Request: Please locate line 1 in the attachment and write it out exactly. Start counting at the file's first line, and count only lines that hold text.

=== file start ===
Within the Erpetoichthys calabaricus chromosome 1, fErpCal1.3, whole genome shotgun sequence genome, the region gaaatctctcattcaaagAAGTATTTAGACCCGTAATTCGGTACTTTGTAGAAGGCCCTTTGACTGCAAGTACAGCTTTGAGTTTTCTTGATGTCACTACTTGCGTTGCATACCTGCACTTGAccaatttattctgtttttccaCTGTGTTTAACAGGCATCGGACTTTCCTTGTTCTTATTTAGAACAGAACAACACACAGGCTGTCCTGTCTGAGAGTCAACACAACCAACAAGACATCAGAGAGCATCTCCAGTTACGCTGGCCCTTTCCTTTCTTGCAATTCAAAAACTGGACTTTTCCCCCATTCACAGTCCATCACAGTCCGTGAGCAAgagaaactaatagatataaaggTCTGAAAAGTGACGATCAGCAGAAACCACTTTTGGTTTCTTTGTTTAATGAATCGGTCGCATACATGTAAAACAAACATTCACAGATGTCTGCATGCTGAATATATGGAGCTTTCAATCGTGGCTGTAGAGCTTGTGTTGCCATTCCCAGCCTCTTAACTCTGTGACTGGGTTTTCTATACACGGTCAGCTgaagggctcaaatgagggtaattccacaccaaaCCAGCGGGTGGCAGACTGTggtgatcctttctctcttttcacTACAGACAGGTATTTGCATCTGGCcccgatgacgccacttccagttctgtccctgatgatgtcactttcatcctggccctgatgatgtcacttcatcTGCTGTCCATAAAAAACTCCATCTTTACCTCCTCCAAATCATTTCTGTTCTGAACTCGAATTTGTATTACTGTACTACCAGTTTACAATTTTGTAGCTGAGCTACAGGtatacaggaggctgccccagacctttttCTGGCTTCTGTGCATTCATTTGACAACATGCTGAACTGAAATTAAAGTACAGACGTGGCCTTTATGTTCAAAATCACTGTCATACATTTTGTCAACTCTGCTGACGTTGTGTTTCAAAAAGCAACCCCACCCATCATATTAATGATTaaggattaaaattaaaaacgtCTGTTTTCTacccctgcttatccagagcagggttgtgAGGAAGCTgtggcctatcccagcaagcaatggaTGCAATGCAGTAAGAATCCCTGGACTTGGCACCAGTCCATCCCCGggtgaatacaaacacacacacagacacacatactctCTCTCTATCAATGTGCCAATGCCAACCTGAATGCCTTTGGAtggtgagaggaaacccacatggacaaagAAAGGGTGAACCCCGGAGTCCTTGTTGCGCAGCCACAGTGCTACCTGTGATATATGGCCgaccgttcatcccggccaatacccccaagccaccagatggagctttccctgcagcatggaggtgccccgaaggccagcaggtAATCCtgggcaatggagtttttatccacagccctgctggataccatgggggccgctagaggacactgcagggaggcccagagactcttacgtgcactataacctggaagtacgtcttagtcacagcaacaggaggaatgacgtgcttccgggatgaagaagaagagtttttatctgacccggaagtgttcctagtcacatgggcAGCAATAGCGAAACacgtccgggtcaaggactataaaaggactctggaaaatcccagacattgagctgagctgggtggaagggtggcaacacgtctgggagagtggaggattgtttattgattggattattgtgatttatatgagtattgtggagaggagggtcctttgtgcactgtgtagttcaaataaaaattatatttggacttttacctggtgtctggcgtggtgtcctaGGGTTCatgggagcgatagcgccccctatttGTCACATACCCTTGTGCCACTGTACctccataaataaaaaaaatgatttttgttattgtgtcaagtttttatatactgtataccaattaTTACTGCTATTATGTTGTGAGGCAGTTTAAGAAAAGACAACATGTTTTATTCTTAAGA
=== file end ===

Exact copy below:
Within the Erpetoichthys calabaricus chromosome 1, fErpCal1.3, whole genome shotgun sequence genome, the region gaaatctctcattcaaagAAGTATTTAGACCCGTAATTCGGTACTTTGTAGAAGGCCCTTTGACTGCAAGTACAGCTTTGAGTTTTCTTGATGTCACTACTTGCGTTGCATACCTGCACTTGAccaatttattctgtttttccaCTGTGTTTAACAGGCATCGGACTTTCCTTGTTCTTATTTAGAACAGAACAACACACAGGCTGTCCTGTCTGAGAGTCAACACAACCAACAAGACATCAGAGAGCATCTCCAGTTACGCTGGCCCTTTCCTTTCTTGCAATTCAAAAACTGGACTTTTCCCCCATTCACAGTCCATCACAGTCCGTGAGCAAgagaaactaatagatataaaggTCTGAAAAGTGACGATCAGCAGAAACCACTTTTGGTTTCTTTGTTTAATGAATCGGTCGCATACATGTAAAACAAACATTCACAGATGTCTGCATGCTGAATATATGGAGCTTTCAATCGTGGCTGTAGAGCTTGTGTTGCCATTCCCAGCCTCTTAACTCTGTGACTGGGTTTTCTATACACGGTCAGCTgaagggctcaaatgagggtaattccacaccaaaCCAGCGGGTGGCAGACTGTggtgatcctttctctcttttcacTACAGACAGGTATTTGCATCTGGCcccgatgacgccacttccagttctgtccctgatgatgtcactttcatcctggccctgatgatgtcacttcatcTGCTGTCCATAAAAAACTCCATCTTTACCTCCTCCAAATCATTTCTGTTCTGAACTCGAATTTGTATTACTGTACTACCAGTTTACAATTTTGTAGCTGAGCTACAGGtatacaggaggctgccccagacctttttCTGGCTTCTGTGCATTCATTTGACAACATGCTGAACTGAAATTAAAGTACAGACGTGGCCTTTATGTTCAAAATCACTGTCATACATTTTGTCAACTCTGCTGACGTTGTGTTTCAAAAAGCAACCCCACCCATCATATTAATGATTaaggattaaaattaaaaacgtCTGTTTTCTacccctgcttatccagagcagggttgtgAGGAAGCTgtggcctatcccagcaagcaatggaTGCAATGCAGTAAGAATCCCTGGACTTGGCACCAGTCCATCCCCGggtgaatacaaacacacacacagacacacatactctCTCTCTATCAATGTGCCAATGCCAACCTGAATGCCTTTGGAtggtgagaggaaacccacatggacaaagAAAGGGTGAACCCCGGAGTCCTTGTTGCGCAGCCACAGTGCTACCTGTGATATATGGCCgaccgttcatcccggccaatacccccaagccaccagatggagctttccctgcagcatggaggtgccccgaaggccagcaggtAATCCtgggcaatggagtttttatccacagccctgctggataccatgggggccgctagaggacactgcagggaggcccagagactcttacgtgcactataacctggaagtacgtcttagtcacagcaacaggaggaatgacgtgcttccgggatgaagaagaagagtttttatctgacccggaagtgttcctagtcacatgggcAGCAATAGCGAAACacgtccgggtcaaggactataaaaggactctggaaaatcccagacattgagctgagctgggtggaagggtggcaacacgtctgggagagtggaggattgtttattgattggattattgtgatttatatgagtattgtggagaggagggtcctttgtgcactgtgtagttcaaataaaaattatatttggacttttacctggtgtctggcgtggtgtcctaGGGTTCatgggagcgatagcgccccctatttGTCACATACCCTTGTGCCACTGTACctccataaataaaaaaaatgatttttgttattgtgtcaagtttttatatactgtataccaattaTTACTGCTATTATGTTGTGAGGCAGTTTAAGAAAAGACAACATGTTTTATTCTTAAGA